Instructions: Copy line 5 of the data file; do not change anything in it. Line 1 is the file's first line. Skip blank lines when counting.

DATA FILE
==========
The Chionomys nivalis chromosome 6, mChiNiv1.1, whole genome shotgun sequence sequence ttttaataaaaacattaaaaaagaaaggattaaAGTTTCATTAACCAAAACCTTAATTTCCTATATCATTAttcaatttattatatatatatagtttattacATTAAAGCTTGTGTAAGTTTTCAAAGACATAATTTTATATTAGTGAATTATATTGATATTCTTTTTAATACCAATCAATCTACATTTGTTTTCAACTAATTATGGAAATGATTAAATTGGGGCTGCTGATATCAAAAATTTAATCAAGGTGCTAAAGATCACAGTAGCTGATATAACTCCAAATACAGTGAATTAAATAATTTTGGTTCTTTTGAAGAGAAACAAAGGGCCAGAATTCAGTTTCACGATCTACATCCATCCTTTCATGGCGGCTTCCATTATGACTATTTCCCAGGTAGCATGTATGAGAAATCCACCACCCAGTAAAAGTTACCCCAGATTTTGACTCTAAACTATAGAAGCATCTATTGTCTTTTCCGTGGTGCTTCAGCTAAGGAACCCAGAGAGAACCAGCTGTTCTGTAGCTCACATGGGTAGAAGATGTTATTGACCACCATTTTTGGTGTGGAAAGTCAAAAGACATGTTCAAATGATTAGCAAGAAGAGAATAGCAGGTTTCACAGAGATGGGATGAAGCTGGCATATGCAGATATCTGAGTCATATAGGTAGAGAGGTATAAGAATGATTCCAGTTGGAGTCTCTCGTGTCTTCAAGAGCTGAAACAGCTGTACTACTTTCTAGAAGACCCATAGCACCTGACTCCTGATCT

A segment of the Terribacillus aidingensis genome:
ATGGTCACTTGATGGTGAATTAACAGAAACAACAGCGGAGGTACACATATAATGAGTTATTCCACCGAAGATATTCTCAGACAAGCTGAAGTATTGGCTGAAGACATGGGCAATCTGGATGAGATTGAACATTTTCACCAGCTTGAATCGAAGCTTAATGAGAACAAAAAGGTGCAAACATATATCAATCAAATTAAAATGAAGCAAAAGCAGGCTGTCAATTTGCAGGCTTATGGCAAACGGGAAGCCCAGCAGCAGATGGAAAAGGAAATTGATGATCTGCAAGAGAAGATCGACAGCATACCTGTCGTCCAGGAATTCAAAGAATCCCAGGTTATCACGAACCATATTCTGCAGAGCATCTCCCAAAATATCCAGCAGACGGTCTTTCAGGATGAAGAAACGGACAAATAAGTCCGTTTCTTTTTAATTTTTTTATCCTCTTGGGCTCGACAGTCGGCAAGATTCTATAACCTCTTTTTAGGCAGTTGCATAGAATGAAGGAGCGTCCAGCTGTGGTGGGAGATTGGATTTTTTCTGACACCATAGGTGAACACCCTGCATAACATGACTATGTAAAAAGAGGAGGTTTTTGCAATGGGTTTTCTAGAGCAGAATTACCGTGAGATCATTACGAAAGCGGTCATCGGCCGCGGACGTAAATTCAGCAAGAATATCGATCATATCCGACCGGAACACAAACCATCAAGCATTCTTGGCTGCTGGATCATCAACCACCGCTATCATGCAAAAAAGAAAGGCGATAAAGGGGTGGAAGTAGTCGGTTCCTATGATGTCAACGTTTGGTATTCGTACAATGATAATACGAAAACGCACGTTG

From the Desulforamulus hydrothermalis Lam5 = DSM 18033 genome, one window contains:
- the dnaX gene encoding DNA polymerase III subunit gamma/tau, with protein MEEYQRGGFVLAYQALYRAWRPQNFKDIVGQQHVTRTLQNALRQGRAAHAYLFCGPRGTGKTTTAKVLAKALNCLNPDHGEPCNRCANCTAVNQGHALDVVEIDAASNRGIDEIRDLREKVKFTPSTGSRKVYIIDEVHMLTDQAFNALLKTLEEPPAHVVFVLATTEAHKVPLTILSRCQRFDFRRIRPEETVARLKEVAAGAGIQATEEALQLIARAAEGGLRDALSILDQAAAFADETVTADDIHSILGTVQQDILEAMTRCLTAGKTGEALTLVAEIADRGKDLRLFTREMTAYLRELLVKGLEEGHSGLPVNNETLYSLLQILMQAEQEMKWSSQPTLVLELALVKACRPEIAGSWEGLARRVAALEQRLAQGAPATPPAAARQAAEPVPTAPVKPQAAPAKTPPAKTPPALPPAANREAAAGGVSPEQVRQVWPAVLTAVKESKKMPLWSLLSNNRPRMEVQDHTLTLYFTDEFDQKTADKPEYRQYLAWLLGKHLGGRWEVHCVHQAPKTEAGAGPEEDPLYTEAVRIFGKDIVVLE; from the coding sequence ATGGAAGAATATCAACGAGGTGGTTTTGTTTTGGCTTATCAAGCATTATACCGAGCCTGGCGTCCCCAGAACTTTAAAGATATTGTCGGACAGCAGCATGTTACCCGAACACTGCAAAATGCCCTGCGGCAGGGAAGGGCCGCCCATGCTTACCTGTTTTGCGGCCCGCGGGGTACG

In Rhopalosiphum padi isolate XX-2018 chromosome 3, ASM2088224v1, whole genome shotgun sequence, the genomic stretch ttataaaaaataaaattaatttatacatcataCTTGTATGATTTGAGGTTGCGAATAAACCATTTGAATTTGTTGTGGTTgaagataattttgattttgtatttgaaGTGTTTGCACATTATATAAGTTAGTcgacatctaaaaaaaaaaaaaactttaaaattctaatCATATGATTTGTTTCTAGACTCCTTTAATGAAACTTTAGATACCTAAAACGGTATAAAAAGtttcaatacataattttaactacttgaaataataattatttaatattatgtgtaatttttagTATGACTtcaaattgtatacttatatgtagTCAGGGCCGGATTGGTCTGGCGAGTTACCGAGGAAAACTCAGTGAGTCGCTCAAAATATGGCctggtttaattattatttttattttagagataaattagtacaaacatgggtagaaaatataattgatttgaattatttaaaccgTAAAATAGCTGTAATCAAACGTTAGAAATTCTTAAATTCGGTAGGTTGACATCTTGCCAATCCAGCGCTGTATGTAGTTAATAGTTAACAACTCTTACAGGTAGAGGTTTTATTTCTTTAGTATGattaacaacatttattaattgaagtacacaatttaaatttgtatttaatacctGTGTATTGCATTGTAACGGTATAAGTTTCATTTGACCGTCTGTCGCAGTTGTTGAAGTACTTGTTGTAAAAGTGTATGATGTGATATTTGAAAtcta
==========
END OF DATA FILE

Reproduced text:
- the dnaX gene encoding DNA polymerase III subunit gamma/tau, with protein MEEYQRGGFVLAYQALYRAWRPQNFKDIVGQQHVTRTLQNALRQGRAAHAYLFCGPRGTGKTTTAKVLAKALNCLNPDHGEPCNRCANCTAVNQGHALDVVEIDAASNRGIDEIRDLREKVKFTPSTGSRKVYIIDEVHMLTDQAFNALLKTLEEPPAHVVFVLATTEAHKVPLTILSRCQRFDFRRIRPEETVARLKEVAAGAGIQATEEALQLIARAAEGGLRDALSILDQAAAFADETVTADDIHSILGTVQQDILEAMTRCLTAGKTGEALTLVAEIADRGKDLRLFTREMTAYLRELLVKGLEEGHSGLPVNNETLYSLLQILMQAEQEMKWSSQPTLVLELALVKACRPEIAGSWEGLARRVAALEQRLAQGAPATPPAAARQAAEPVPTAPVKPQAAPAKTPPAKTPPALPPAANREAAAGGVSPEQVRQVWPAVLTAVKESKKMPLWSLLSNNRPRMEVQDHTLTLYFTDEFDQKTADKPEYRQYLAWLLGKHLGGRWEVHCVHQAPKTEAGAGPEEDPLYTEAVRIFGKDIVVLE; from the coding sequence ATGGAAGAATATCAACGAGGTGGTTTTGTTTTGGCTTATCAAGCATTATACCGAGCCTGGCGTCCCCAGAACTTTAAAGATATTGTCGGACAGCAGCATGTTACCCGAACACTGCAAAATGCCCTGCGGCAGGGAAGGGCCGCCCATGCTTACCTGTTTTGCGGCCCGCGGGGTACG